Everyone knows the Netherlands is flat. Apart from the three hills in Limburg, flat, completely flat. Or is it?
If one looks closely, particularly in the coastal provinces of Friesland and Groningen (and to a lesser extent, Noord-Holland and Zeeland), one can see churches, farms and even villages raised up on flattish hillocks. (There were once ones in Drenthe, but they have since disappeared.) These are known as terps (terpen in Dutch) and have been around since at least 500 BC.
The word terp
The word terp is from the Frisian, meaning ‘village’ and is closely related to the old English word thorp (plenty of place names in the UK with that ending) and the Dutch word for village: dorp. In Groningen the word wierde, meaning ‘height’ or ‘living hill’ is used.
Place names showing a history of being built on a terp tend to end in –um in Friesland (Dokkum, Marum, Bakkum, to name a few) and in Groningen in – werd (Garnwerd, Selwerd for example, but also Saksum, Bedum), whereas those in Noord-Holland tend to end in –werf (e.g. Wieringerwerf). Interestingly, the capital of Friesland, Leeuwarden is an amalgation of several villages built on terps.
History of the terp
Terps were originally built to protect houses, whole villages and churches from flooding (by sea or river) and were communal constructions. They became higher as time went on and as human and animal waste slowly raised them up.
Later, when dykes were built to control flooding and water levels throughout the region more effectively, they were no longer viewed as necessary. Due to the centuries of animal waste being dumped on them and concentrated there, the ground was very fertile. In the 18th and 19th century, they were dug up and the fertile earth sold to spread around less fertile ground. Unfortunately, this was done indiscriminately, thereby not only defacing the landscape but also losing much archaeological information and hundreds of thousands of artefacts from every day pottery and animal bones to Roman statuettes. All the ones in Drenthe were lost during this time.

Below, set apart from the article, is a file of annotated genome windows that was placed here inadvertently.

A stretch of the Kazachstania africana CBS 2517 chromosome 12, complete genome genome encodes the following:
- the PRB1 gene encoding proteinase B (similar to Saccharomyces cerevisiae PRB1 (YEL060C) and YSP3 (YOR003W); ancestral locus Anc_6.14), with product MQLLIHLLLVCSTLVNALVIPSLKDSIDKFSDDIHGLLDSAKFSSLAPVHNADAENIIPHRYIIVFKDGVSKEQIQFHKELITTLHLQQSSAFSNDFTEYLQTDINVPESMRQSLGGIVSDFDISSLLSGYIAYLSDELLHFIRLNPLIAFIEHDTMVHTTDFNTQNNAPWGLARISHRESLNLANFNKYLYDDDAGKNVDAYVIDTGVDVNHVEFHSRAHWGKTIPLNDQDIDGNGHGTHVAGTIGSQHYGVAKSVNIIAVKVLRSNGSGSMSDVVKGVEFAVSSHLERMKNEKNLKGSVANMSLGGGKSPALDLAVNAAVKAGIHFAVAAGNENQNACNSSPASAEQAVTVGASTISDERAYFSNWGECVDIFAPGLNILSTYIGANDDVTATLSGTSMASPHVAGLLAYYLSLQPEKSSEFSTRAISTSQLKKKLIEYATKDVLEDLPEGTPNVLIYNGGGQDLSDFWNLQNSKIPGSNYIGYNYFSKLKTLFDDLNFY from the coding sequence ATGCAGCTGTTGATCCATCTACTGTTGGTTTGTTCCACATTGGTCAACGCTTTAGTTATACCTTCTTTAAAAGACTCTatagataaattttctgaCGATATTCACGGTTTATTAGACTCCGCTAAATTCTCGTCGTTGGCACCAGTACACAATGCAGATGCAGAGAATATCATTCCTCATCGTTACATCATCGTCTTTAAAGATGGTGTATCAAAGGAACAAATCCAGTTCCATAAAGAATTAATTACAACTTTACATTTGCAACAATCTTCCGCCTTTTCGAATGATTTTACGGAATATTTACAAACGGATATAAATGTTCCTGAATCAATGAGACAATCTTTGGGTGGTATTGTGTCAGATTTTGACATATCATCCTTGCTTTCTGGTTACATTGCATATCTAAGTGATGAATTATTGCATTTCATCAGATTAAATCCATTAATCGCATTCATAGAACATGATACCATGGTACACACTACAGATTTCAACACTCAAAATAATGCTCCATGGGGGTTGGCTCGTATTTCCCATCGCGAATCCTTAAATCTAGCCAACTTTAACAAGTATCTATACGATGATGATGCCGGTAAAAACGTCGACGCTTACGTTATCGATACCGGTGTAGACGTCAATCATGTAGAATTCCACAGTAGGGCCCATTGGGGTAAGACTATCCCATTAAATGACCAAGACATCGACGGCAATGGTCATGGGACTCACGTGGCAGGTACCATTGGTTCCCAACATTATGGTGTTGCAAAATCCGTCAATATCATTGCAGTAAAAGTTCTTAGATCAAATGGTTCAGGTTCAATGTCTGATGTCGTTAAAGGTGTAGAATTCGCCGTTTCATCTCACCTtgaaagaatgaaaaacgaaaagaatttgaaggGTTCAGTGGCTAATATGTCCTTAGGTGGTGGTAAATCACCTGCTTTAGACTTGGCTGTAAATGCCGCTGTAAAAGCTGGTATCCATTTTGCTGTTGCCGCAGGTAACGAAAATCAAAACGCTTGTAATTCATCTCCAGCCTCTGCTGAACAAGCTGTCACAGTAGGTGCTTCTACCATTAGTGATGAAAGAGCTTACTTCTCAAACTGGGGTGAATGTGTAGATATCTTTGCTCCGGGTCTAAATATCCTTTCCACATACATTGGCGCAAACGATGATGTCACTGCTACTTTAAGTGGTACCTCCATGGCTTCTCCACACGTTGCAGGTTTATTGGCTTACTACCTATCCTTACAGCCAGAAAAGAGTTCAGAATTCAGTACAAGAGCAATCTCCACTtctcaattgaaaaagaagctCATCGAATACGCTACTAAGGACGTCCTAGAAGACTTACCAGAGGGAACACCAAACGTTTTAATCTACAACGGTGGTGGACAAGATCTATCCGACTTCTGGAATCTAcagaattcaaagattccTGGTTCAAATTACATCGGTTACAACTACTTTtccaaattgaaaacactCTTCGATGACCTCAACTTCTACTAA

The practice was slowed and halted in the mid-19th century when the government decided to tax the ownership of terps because of the sale of the fertile land. This had the added (unintended) bonus that all terps were catalogued and inventorised, allowing for present day historical and archaeological studies.
So terps today are not deemed necessary anymore, but many have survived and give a characteristic look to churches and villages around the northern coastal provinces. If you wish to visit some, check out the lists on Wikipedia, for example. The trip would be worth it just to discover and explore some of the little villages around the area, some of which are truly lovely within themselves. The provided lists are not comprehensive and once you know what to look for, you may be able to spot some and add them to the list yourself!